“____ pharmacy, this is Laura. How can I help you?”
“I need to speak with a pharmacist.”
“She’s on the other line with a customer, can I help you or would you like to hold?”
“Are you a pharmacist?”
“I’m a technician.”
“Honey, I have a little problem. Maybe you can help me.”
“Okay, what is it?”
Words you should never say, especially in a pharmacy.
“I swallowed my inhaler.”
At this point in life, it didn’t surprise me. I thought it would, but it didn’t.
“You swallowed your inhaler?” I repeated.
I was a mix of concerned, confused, and overall, curious as to how this customer swallowed an entire inhaler. The fact that they were still breathing alerted me that I wasn’t getting the full story.
“Did you swallow part of your inhaler or the whole thing?” I asked, resting the phone between my ear and shoulder while folding my arms across my chest. I noticed everyone working in the pharmacy look at me.
“Well, honey, I was talking to my daughter and got distracted and swallowed it.”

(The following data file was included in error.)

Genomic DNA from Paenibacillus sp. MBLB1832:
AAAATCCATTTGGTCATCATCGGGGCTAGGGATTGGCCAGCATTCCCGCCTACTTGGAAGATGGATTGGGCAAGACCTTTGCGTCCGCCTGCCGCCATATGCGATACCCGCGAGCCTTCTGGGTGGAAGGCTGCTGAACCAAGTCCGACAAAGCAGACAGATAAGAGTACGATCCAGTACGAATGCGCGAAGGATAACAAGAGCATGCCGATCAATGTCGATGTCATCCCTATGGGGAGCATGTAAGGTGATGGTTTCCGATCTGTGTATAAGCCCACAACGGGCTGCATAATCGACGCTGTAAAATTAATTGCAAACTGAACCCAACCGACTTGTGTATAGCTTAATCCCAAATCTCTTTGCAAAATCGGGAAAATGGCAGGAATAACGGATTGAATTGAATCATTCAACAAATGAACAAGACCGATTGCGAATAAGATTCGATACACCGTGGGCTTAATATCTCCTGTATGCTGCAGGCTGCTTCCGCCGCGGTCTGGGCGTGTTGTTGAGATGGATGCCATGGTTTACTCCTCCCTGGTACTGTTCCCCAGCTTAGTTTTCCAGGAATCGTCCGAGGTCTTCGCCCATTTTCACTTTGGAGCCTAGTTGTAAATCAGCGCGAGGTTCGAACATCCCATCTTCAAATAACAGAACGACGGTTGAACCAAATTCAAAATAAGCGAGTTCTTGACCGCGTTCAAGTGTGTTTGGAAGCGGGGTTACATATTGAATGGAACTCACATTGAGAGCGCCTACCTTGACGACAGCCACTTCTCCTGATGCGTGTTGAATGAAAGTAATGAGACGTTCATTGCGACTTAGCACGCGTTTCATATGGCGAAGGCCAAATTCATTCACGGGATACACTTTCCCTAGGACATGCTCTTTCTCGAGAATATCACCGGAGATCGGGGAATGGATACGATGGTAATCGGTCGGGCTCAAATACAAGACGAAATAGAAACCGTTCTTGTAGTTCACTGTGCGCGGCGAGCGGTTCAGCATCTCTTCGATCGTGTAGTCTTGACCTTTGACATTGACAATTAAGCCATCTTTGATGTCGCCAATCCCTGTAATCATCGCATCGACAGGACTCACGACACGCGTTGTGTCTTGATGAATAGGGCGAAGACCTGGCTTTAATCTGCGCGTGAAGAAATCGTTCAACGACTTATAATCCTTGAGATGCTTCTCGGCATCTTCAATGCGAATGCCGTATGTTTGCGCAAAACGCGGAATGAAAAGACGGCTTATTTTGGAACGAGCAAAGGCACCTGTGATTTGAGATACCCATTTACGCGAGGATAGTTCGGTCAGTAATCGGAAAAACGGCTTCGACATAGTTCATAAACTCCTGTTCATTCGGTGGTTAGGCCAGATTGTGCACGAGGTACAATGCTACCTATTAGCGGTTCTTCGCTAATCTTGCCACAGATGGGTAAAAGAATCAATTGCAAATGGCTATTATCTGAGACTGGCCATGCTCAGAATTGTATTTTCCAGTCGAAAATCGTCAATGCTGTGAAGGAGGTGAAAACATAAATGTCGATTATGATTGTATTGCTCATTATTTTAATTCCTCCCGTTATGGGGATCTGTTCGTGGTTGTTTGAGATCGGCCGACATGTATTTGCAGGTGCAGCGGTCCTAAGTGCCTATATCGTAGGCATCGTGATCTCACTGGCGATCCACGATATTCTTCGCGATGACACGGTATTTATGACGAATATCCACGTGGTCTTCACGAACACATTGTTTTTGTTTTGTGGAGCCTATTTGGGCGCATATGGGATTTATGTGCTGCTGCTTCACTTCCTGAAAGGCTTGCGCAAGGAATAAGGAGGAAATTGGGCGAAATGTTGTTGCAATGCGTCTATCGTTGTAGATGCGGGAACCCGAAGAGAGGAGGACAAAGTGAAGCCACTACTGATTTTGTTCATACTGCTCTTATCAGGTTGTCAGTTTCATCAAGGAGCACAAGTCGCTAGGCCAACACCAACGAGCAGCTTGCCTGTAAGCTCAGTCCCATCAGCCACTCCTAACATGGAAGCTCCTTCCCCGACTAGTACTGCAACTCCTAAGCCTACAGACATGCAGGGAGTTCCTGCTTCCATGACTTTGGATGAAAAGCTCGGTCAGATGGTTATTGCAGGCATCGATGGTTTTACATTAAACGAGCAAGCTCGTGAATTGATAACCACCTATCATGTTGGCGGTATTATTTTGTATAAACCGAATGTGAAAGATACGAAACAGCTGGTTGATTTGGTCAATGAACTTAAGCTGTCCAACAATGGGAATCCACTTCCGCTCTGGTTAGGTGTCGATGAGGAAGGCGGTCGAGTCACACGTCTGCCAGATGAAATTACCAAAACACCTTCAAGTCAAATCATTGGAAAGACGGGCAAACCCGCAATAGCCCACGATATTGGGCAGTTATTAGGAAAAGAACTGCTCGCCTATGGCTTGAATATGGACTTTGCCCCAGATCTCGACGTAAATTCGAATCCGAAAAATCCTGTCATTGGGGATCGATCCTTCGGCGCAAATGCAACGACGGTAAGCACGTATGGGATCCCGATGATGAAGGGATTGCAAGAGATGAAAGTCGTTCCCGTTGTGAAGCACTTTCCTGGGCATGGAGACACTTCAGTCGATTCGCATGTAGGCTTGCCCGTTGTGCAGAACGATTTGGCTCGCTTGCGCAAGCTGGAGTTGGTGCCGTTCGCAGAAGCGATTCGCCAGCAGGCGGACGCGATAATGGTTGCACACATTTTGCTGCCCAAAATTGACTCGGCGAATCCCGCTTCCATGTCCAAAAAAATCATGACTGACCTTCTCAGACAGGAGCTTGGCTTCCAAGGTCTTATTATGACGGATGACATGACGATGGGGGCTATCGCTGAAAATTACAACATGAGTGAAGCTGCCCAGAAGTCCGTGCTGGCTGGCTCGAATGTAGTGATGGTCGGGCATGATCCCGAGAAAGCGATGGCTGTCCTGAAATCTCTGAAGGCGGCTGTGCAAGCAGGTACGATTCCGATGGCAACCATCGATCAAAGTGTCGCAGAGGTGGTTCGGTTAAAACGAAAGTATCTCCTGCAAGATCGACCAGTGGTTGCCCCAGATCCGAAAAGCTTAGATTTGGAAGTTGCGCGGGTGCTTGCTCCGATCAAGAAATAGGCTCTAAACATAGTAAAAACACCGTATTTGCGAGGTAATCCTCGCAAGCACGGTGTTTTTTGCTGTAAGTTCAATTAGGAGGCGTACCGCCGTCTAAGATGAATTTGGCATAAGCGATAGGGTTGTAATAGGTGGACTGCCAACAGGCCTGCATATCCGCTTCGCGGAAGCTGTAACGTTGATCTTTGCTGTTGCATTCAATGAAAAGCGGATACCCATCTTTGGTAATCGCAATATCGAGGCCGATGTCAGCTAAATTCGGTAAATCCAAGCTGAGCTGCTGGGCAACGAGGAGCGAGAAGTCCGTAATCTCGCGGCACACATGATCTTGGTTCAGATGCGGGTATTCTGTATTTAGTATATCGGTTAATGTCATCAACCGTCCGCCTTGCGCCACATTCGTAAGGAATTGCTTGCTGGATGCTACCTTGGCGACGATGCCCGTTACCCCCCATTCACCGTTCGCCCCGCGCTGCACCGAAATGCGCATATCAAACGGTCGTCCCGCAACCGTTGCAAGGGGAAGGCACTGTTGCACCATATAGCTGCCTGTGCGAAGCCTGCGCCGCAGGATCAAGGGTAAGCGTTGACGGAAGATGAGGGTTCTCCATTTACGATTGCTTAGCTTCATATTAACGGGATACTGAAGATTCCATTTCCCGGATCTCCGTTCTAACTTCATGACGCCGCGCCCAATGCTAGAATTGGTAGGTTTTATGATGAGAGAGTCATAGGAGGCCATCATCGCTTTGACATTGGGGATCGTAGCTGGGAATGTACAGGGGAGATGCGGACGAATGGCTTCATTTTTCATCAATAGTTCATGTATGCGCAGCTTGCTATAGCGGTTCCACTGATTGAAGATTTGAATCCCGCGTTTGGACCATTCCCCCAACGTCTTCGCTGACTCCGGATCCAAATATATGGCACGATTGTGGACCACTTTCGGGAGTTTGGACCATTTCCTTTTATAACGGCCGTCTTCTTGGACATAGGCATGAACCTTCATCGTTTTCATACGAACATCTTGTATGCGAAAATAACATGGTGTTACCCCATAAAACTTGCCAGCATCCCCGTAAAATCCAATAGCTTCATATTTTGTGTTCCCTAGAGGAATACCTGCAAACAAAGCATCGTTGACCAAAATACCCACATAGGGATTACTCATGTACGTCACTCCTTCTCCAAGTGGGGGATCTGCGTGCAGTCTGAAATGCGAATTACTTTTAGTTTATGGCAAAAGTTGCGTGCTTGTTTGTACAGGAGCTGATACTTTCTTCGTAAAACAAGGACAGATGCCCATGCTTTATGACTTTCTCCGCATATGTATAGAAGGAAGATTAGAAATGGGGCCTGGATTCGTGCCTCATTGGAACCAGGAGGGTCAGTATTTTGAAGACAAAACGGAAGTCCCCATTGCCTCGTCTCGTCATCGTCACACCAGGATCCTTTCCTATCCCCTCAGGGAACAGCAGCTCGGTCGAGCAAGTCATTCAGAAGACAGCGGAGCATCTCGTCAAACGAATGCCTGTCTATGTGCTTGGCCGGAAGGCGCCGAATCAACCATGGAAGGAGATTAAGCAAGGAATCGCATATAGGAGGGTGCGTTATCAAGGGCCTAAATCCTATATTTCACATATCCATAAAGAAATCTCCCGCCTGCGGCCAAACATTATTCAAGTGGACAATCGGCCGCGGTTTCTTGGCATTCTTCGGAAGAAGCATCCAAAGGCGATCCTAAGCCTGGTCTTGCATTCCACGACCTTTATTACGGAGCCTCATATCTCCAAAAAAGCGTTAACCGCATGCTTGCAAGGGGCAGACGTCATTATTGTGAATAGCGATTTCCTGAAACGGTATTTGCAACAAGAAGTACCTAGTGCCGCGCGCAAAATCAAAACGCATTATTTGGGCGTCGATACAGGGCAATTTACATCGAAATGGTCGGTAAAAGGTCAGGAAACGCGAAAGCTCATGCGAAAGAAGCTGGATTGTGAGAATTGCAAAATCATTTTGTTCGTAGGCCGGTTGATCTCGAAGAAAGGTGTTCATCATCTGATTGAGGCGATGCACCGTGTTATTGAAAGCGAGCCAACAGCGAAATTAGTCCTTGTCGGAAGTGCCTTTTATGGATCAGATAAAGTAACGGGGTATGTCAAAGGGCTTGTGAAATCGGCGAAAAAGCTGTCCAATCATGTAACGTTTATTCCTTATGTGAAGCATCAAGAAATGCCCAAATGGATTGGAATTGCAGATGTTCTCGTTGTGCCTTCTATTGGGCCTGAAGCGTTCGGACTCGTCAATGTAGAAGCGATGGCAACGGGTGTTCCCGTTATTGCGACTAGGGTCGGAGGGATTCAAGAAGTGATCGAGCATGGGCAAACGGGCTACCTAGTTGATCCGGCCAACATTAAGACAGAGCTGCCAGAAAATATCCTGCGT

I felt my eyebrows furrow.
“The whole thing?” I asked again. Do I need to be calling 911?
“No, honey, just the capsule part that goes in the inhaler,” they then told me.
I inhaled slowly, closing my eyes.
Just a little pharmacy background in case you don’t already know. There are some inhalers that come with a capsule that you place inside the inhaler itself. When the patient closes the inhaler around the capsule, it punctures the capsule, releasing the medication into the device. Allowing the patient to receive the medication through the mouthpiece.
“So, you just swallowed the capsule that goes in the device and not the inhaler itself?” I clarified.
“Okay, give me just a second and I’ll get the pharmacist for you.”
I put them on hold and skipped to the back, where the pharmacist was now checking a prescription.
I poked my head in the door and yelled, “Pharmacist needed on line one. A patient just swallowed their inhaler.”
I then promptly turned and walked off, I heard the pharmacist shout in a confused tone, “What?”
I said what I said.